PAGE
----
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Critical Current Studies of Flux Trapping in Superconducting Lead
1.J. J. Winter, J. T. Breslin, and H. A. Leupold, J. Appl. Phys. 40, 3862 (1969).
2.G. K. Gaule, K. Schwidtal, J. T. Breslin, R. L. Ross, and J. J. Winter, Proc. Tenth Int. Conf. Low Temp. Phys. 11B, 357 (1967).
3.G. K. Gaule, J. T. Breslin, and J. J. Winter, J. Appl. Phys. 39, 2686 (1968).
4.G. K. Gaule, J. J. Winter, and J. T. Breslin (unpublished).
5.W. DeSorbo, Rev. Mod. Phys. 36, 90 (1964), wherein a related effect is found in type III superconductors.
6.We define our as that producing a voltage of 0.004 μV.
7.H. Levy and P. P. M. Meincke, Appl. Phys. Lett. 14, 387 (1969), define their critical current as that producing a voltage of
8.C. C. Chang and J. B. McKinnon, Phys. Lett. 27A, 414 (1968). “The appearance or not of the “peak effect” in type II superconductors depends on the choice of voltage used as a criterion for the appearance of resistance.” Although the peak effect referred to in this quotation is not the same as ours, we include the reference to illustrate the importance of voltage criteria in investigations of this type.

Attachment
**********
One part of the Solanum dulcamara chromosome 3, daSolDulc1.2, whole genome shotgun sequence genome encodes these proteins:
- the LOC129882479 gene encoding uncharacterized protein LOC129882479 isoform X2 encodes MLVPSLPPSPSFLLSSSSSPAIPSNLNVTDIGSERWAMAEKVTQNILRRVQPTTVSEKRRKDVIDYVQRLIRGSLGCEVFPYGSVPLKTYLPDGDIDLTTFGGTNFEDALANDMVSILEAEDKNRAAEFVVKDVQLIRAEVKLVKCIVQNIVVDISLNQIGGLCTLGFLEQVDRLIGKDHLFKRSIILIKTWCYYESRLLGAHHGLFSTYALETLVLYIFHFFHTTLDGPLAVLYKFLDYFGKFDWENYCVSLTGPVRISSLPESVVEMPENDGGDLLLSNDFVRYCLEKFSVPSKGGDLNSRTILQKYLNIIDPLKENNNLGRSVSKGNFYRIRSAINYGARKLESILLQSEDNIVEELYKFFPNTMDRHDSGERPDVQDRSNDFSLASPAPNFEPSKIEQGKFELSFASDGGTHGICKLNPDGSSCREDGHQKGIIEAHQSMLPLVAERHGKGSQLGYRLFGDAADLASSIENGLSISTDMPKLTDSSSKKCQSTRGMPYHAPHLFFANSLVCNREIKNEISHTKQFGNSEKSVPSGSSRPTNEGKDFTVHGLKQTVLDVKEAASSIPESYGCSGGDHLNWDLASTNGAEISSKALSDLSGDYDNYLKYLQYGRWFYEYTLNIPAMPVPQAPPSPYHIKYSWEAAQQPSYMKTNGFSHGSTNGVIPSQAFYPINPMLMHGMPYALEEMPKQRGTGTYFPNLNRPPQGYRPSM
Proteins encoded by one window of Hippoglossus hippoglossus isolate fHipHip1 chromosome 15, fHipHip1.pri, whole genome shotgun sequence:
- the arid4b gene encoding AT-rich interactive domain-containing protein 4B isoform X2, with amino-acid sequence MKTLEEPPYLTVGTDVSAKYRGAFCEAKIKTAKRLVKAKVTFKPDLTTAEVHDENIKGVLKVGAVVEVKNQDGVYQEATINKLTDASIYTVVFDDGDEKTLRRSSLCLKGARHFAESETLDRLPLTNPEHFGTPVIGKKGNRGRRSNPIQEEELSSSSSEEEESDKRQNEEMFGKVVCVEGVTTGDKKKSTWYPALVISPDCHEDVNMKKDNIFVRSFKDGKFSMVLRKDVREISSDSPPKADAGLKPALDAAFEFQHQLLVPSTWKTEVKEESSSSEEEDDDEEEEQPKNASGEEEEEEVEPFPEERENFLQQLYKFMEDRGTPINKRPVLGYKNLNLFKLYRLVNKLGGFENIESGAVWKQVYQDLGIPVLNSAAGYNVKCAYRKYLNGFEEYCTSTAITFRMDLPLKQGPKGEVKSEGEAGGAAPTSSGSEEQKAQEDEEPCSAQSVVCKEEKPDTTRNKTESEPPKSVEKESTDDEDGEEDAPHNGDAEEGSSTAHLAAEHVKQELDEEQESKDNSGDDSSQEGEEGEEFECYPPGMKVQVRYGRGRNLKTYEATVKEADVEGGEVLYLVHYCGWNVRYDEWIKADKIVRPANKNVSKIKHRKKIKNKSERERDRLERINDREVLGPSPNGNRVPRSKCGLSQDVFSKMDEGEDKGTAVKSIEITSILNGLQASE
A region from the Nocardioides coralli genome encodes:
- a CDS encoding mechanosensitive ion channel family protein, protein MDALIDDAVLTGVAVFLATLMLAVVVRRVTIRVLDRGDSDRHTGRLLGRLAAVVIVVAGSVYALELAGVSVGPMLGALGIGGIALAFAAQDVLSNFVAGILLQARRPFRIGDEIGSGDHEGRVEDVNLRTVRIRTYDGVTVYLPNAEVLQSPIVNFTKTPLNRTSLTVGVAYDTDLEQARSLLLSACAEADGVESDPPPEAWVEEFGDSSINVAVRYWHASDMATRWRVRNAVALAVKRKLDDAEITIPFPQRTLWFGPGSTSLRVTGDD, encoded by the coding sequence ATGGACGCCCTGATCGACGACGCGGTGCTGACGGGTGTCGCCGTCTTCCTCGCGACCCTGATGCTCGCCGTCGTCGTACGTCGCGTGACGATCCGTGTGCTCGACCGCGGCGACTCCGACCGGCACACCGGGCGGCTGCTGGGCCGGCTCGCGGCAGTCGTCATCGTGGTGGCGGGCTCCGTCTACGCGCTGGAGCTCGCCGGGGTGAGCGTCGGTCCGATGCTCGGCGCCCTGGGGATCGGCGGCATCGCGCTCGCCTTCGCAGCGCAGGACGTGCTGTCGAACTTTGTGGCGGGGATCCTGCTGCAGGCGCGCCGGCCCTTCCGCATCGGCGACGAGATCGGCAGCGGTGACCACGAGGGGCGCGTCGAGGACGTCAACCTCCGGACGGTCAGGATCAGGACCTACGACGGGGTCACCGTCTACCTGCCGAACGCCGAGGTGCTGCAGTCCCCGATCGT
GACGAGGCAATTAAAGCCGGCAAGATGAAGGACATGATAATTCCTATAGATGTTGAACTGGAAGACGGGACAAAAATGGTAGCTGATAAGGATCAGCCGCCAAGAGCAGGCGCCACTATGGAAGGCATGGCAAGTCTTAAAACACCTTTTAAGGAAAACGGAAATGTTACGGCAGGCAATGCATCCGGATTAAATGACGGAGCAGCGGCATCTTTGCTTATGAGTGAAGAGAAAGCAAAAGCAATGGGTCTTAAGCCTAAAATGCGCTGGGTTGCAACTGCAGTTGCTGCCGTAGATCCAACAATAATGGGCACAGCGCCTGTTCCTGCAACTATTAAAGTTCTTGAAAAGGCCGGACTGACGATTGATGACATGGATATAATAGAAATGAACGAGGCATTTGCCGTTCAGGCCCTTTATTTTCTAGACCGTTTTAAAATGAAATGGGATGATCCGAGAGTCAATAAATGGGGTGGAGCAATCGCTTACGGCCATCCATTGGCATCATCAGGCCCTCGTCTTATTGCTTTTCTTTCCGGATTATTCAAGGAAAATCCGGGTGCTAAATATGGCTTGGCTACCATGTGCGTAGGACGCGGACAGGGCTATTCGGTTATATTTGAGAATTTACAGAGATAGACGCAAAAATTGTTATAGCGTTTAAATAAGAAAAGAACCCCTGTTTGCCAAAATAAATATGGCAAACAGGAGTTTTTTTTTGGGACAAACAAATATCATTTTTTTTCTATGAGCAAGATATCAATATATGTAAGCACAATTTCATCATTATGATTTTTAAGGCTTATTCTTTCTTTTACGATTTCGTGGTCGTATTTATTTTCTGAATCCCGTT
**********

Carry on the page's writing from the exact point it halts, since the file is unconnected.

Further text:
9.P. S. Swartz and H. R. Hart, Jr., Phys. Rev. 137, A818 (1965). These authors defined the critical transport current as that current producing a voltage drop of 1.4 μV/cm. (In some of our experiments this criterion would have obscured the position of the current peak after it was shifted).
10.D. Schoenberg, Superconductivity (Cambridge U.P., New York, 1960), p. 36.
11.In a magneto‐optics study of flux trapping in lead, analogous results were obtained: W. DeSorbo and W. A. Healy, Cryogenics 4, 257 (1964);
11.and W. DeSorbo, Gen. Elec. Res. Lab., Rept. No. 64‐RL‐3812M, 1964.
12.R. Hecht, RCA Rev. 24, 453 (1964).
13.A. B. Pippard, Proc. Roy. Soc. (London) A248, 97 (1955).
14.H. C. Hitchcock, Rev. Mod. Phys. 36, 61 (1964).
15.R. S. Kaeser and E. Ambler, Rev. Sci. Instrum. 37, 173 (1966).
16.D. E. Mapother (private communication).
17.J. D. Livingston (private communication).
18.R. I. Gayley, Cryogenics 7, 215 (1967).
19.Donald L. Schweitzer and M. Garber, Phys. Rev. 160, 348 (1967).
20.In Ref. 1 we attributed the flux trapping beyond the of lead to an “impurity” (a small blob of Jensen A‐9 solder). At first it seemed unlikely that this material, described by its distributor as basically a lead‐tin solder (the English manufacturer declined to divulge more detailed information), could have such a high Finally, a spectrographic analysis showed it to be approximately 15 Sn/30Pb/50 Bi. A solder of similar composition, but having a somewhat lower melting point, was found by Warren2 to have an at 1.3°K and a of 8.68°K. This would explain the flux trapping to fields above 3900 G and the enormous flux capacity.
21.W. H. Warren, Jr. and W. G. Bader, Rev. Sci. Instrum. 40, 180 (1969).
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